Bio: Sky is a researcher and activist from Australia who is currently based in Toronto. Her research focuses on how activists around the world are trying to build alternatives to the current system, and she is interested in sharing tactics and strategies to help different communities learn from each other. She recently co-edited Lessons for Social Change in the Global Economy: Voices from the Field.
January 14, 2014 § Leave a comment
My talk on building activism around the TPP at LinuxConf 2013 is now online – thanks to the AV team for all of their hard work, and for catching me to re-record the talk when they discovered the first recording had gone awry. You can listen to the full talk here [mp4 on the linux site] [or watch on YouTube], and a truncated version of the first version of the talk I gave, mostly notable for catching some good discussion in the questions (which begin a few minutes in – look for the slide that just has my name and contacts on it), here [mp4].
Abstract: This presentation suggests a variety of strategies and tactics that the Linux community might adopt when acting on political issues, with the Trans Pacific Partnership Agreement (TPPA) being of particular concern at the moment. The TPPA is a multinational free trade agreement (FTA), and will probably build on and extend the damaging provisions imposed by the 2004 Australia-US FTA. The extent of damage likely to be done by the TPPA is not yet known, as only draft copies have been leaked and the negotiations remain secret.
Currently, free and open source communities often find ways deal with problematic laws, such as the copyright extensions and restrictions on circumventing technological restrictions brought in by the 2004 Australia-US FTA, with clever hacks of the legal system (such as copyleft and creative commons licenses); workarounds which meet the letter of the law (such as providing Linux installations without potentially-illegal codecs); or ignoring laws which seem unlikely to be enforced. However, all of these strategies have problems. Hacks can only go so far; relying on a lack of enforcement is risky; and workarounds make free and open source software less accessible for novice users and others who would prefer software that works out of the box. Part of the work of promoting free and open source software must therefore involve activism that is directly aimed at the TPPA and other FTAs.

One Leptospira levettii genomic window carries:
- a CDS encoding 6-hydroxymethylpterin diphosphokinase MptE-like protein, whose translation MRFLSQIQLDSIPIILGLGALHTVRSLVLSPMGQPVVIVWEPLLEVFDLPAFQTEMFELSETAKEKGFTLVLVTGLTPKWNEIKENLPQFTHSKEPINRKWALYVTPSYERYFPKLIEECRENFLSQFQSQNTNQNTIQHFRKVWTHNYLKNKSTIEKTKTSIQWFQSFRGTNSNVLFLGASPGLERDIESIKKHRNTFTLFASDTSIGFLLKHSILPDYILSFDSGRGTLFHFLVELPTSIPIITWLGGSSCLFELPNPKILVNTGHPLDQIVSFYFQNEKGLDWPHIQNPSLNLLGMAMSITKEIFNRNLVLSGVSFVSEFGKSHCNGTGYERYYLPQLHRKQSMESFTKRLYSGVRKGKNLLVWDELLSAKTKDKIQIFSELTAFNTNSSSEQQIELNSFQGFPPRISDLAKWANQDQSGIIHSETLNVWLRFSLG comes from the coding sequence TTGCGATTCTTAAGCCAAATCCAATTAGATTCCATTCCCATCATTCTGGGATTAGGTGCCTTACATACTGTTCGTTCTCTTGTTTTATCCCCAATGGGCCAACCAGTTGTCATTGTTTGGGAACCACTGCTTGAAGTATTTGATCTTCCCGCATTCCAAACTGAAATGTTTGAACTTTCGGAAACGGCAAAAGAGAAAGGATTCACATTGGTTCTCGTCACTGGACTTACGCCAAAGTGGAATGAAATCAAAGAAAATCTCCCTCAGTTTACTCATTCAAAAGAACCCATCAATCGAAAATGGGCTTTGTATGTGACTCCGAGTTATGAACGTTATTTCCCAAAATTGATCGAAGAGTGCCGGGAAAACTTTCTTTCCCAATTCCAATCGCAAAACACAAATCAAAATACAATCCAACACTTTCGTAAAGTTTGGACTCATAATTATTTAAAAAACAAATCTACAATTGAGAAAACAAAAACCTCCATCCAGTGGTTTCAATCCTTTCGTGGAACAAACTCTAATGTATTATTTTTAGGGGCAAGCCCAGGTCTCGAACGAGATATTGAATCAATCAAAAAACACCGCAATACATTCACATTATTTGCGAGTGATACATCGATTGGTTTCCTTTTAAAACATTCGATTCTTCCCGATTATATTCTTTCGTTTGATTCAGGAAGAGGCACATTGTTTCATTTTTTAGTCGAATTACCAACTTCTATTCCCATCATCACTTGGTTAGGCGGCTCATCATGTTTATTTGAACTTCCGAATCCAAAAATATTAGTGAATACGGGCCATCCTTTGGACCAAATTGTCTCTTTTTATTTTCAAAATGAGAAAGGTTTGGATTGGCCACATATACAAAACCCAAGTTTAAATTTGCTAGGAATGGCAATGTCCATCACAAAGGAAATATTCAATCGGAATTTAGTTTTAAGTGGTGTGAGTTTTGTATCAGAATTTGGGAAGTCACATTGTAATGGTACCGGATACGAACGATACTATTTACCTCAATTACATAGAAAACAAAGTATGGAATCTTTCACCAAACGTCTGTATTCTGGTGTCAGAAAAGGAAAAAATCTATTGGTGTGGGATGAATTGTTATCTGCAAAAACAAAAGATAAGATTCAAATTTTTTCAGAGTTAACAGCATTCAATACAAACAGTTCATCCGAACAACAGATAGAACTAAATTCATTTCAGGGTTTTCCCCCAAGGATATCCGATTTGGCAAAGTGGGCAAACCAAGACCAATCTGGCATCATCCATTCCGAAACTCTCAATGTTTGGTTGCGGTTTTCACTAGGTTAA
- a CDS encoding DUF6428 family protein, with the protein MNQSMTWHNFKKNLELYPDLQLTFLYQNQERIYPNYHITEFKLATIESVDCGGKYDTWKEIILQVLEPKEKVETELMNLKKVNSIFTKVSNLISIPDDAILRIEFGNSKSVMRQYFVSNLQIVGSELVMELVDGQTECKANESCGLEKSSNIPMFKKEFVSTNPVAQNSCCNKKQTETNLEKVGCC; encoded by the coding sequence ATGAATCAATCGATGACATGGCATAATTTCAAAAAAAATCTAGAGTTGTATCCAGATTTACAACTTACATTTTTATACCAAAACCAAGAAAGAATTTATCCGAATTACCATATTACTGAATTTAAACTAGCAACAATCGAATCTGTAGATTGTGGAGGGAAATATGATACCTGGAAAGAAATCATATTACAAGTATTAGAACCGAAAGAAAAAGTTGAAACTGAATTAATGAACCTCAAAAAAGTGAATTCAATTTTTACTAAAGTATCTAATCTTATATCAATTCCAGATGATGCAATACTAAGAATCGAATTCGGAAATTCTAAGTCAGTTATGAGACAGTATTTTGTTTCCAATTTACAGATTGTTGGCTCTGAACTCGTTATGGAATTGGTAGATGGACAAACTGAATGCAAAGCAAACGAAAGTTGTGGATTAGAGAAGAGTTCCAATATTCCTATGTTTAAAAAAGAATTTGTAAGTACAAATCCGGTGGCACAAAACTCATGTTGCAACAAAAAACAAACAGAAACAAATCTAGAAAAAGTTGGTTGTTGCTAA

Important activism did take place around the 2004 Australia-US FTA, including work within Linux Australia led by Rusty Russell, Kimberlee Weatherall and others. Much of this took a similar form to activism currently happening around the TPPA: the focus has been on lobbying, letter-writing, and media relations. Coalition-building and other activism around the TPPA, as with the 2004 FTA, has predominantly taken place within tech communities. However, while this work has been valuable, it may be useful to explore ways to build alliances with other communities and to draw on a broader range of activist tactics. This discussion will draw on some of the lessons learned from relatively successful attempts to oppose FTAs in the past, including protests in the late 1990s around the Multilateral Agreement on Investment and World Trade Organization negotiations, as well more recent FTAs such as those between the US and Malaysia and the Free Trade Area of the Americas proposed by the US. Drawing on this work, I will suggest tactics for effective action, including use of a spectrum of allies model, organizational models which facilitate tiered levels of participation, and creative use of the Overton window. I will also outline some of the key groups opposing the TPPA outside of the tech community in both Australia and the US.
Many thanks go to Rusty Russell, Brendan Molloy, and Nathalie Latter for their help preparing the talk.
December 12, 2013 § Leave a comment
Over the last couple of years, I’ve been working with Shae Garwood and Christalla Yakinthou of the Bluestocking Institute to put together Lessons for Social Change in the Global Economy, an edited collection grounded in the experiences of people working to create change in global production, consumption, and disposal systems. The book is now available for preorder: you can get a 30% discount if you order the book from Lexington: order directly online and enter the promotional code ‘LEX30AUTH14′ or download the order flyer.
In recent decades it has become easier to imagine the end of the world than to imagine even modest changes in the mode of production. The voices in this inspiring volume, of academics and activists engaged in a rich variety of struggles against the primacy of the market, point to the possibility of a world that is not entirely for sale. With stirring examples of determination to contest neoliberal forces that have brought about significant improvements in people’s lives, this collection is a must-read book for those who continue to hope for social change in the global economy. – Verity Burgmann
In the face of globalization’s massive social and economic transformations and the resulting persistent inequality, activists, labor organizers, and advocacy NGOs are seeking and creating change beyond the confines of formal state politics and across national borders. Given the breadth of local issues activists face, the ways they define the problem and seek redress vary widely. This book provides a unique perspective on these efforts, gathering into one volume concrete examples of the implementation of different strategies for social change that highlight the challenges involved. This provides useful lessons for those involved in social change, as well as for those studying it. Contributors to the volume are scholars and practitioners around the world, and they draw on strong connections with people working in the field to improve working conditions and environmental standards of global production systems. This allows readers to develop a more comprehensive and grounded understanding of strategies for social change.